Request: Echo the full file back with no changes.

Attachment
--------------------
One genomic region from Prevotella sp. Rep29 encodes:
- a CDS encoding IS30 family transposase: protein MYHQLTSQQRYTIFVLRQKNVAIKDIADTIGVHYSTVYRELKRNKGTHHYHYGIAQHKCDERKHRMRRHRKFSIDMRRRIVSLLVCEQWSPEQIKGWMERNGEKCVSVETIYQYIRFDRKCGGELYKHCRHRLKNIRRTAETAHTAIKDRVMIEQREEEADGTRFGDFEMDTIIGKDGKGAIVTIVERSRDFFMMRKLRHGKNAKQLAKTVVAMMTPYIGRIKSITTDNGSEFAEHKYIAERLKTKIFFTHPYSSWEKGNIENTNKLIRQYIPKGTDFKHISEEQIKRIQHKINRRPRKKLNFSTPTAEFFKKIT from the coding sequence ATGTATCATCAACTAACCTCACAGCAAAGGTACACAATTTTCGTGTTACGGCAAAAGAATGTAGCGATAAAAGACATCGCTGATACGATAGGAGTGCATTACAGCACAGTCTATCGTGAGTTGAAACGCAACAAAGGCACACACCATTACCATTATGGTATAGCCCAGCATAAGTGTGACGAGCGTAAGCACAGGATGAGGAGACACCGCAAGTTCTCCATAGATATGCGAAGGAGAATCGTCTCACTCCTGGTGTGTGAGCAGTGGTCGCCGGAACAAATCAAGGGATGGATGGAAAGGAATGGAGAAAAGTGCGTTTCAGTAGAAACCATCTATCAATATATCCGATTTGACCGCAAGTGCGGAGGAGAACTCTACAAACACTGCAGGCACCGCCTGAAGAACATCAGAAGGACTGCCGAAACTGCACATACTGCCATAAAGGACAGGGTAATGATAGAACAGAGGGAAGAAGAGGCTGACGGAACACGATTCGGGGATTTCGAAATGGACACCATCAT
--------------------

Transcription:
One genomic region from Prevotella sp. Rep29 encodes:
- a CDS encoding IS30 family transposase: protein MYHQLTSQQRYTIFVLRQKNVAIKDIADTIGVHYSTVYRELKRNKGTHHYHYGIAQHKCDERKHRMRRHRKFSIDMRRRIVSLLVCEQWSPEQIKGWMERNGEKCVSVETIYQYIRFDRKCGGELYKHCRHRLKNIRRTAETAHTAIKDRVMIEQREEEADGTRFGDFEMDTIIGKDGKGAIVTIVERSRDFFMMRKLRHGKNAKQLAKTVVAMMTPYIGRIKSITTDNGSEFAEHKYIAERLKTKIFFTHPYSSWEKGNIENTNKLIRQYIPKGTDFKHISEEQIKRIQHKINRRPRKKLNFSTPTAEFFKKIT from the coding sequence ATGTATCATCAACTAACCTCACAGCAAAGGTACACAATTTTCGTGTTACGGCAAAAGAATGTAGCGATAAAAGACATCGCTGATACGATAGGAGTGCATTACAGCACAGTCTATCGTGAGTTGAAACGCAACAAAGGCACACACCATTACCATTATGGTATAGCCCAGCATAAGTGTGACGAGCGTAAGCACAGGATGAGGAGACACCGCAAGTTCTCCATAGATATGCGAAGGAGAATCGTCTCACTCCTGGTGTGTGAGCAGTGGTCGCCGGAACAAATCAAGGGATGGATGGAAAGGAATGGAGAAAAGTGCGTTTCAGTAGAAACCATCTATCAATATATCCGATTTGACCGCAAGTGCGGAGGAGAACTCTACAAACACTGCAGGCACCGCCTGAAGAACATCAGAAGGACTGCCGAAACTGCACATACTGCCATAAAGGACAGGGTAATGATAGAACAGAGGGAAGAAGAGGCTGACGGAACACGATTCGGGGATTTCGAAATGGACACCATCAT